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Carlos Correa’s free-agent saga comes full circle

Minnesota Twins' Carlos Correa, left, puts on a team jersey alongside Twins president of baseball operations Derek Falvey at Target Field on Wednesday, Jan. 11, 2023, in Minneapolis. (AP Photo/Abbie Parr)

The Minnesota Twins tried to not make the news conference announcing the biggest free-agent signing in franchise history about how the player at the center of it all had already agreed to play for two other teams this offseason. But it came up.

Carlos Correa had been a Twin (after seven years with the Houston Astros) for a minute, and then he was a free agent whom the Twins desperately wanted to bring back. Over the course of a single season, they’d fallen in love with the player and person and spoken openly of that adoration. When Correa was in Minnesota, that feeling certainly seemed mutual; but money, of course, can make a lot of places seem appealing.

Which is how Correa ended up agreeing to terms with the San Francisco Giants, who planned to pay him $350 million over 10 years. But to the Twins — and to the story that would be told when all was said and done — the team and even the terms weren’t the important part.

“I remember calling him late that night and wishing him so well,” Twins president of baseball operations Derek Falvey said Wednesday at the news conference. “It was an emotional conversation. It was a heartfelt conversation on both sides. And the thing that I took away from that conversation was how much of his heart was here, how much of him he invested in this organization, how much he cared about us as a group.”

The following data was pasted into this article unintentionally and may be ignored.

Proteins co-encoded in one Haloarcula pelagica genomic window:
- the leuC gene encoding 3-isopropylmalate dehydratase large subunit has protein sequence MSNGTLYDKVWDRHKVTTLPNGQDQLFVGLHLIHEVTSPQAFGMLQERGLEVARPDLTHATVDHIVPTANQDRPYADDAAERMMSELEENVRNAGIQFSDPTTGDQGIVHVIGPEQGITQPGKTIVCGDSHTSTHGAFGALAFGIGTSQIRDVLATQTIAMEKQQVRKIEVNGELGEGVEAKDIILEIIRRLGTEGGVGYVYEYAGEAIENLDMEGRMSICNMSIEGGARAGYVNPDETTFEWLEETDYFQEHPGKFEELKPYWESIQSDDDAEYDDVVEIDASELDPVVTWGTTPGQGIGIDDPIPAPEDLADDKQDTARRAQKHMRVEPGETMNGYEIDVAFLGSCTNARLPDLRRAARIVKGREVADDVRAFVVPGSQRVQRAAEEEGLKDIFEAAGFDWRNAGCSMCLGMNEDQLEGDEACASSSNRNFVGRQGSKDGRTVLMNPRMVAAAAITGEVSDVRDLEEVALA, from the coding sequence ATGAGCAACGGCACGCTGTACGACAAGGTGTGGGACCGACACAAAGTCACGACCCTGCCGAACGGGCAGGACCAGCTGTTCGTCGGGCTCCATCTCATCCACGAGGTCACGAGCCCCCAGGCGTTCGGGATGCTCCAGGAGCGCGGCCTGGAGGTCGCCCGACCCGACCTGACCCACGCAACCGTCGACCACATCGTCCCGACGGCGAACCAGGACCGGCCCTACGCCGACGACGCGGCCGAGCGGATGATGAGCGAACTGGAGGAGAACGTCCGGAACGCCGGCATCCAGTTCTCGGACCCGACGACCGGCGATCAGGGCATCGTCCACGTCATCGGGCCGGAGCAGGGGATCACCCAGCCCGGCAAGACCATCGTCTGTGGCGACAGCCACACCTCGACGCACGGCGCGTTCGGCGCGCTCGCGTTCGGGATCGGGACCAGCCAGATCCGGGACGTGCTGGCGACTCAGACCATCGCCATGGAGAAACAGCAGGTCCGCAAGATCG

To a cynic, that might reek of revisionist history and bad bologna, but here’s the cold, hard truth: After failing physicals with the Giants and the New York Mets, Correa — whose leg has not yet turned to dust and, indeed, seems plenty stable, at least for the time being — was going to play for one of the other 28 teams at the end of a very strange, public and potentially ignominious saga. In Minnesota, at least, both sides can celebrate it like a homecoming.

The Minnesota Twins’ Carlos Correa (left) puts on a team jersey alongside Twins president of baseball operations Derek Falvey at Target Field on Wednesday in Minneapolis. (AP Photo/Abbie Parr)

When he entered free agency last winter with a 127 career OPS+, a Rookie of the Year award, a couple of All-Star appearances, a gold glove and a platinum glove (to say nothing of his World Series ring, which is perhaps for the best), Correa was presumed to be seeking the sort of $300-plus million deal that effectively anoints a superstar. That would’ve seemed to preclude his going to the Twins.

And yet, as Correa’s agent, Scott Boras, pointed out…

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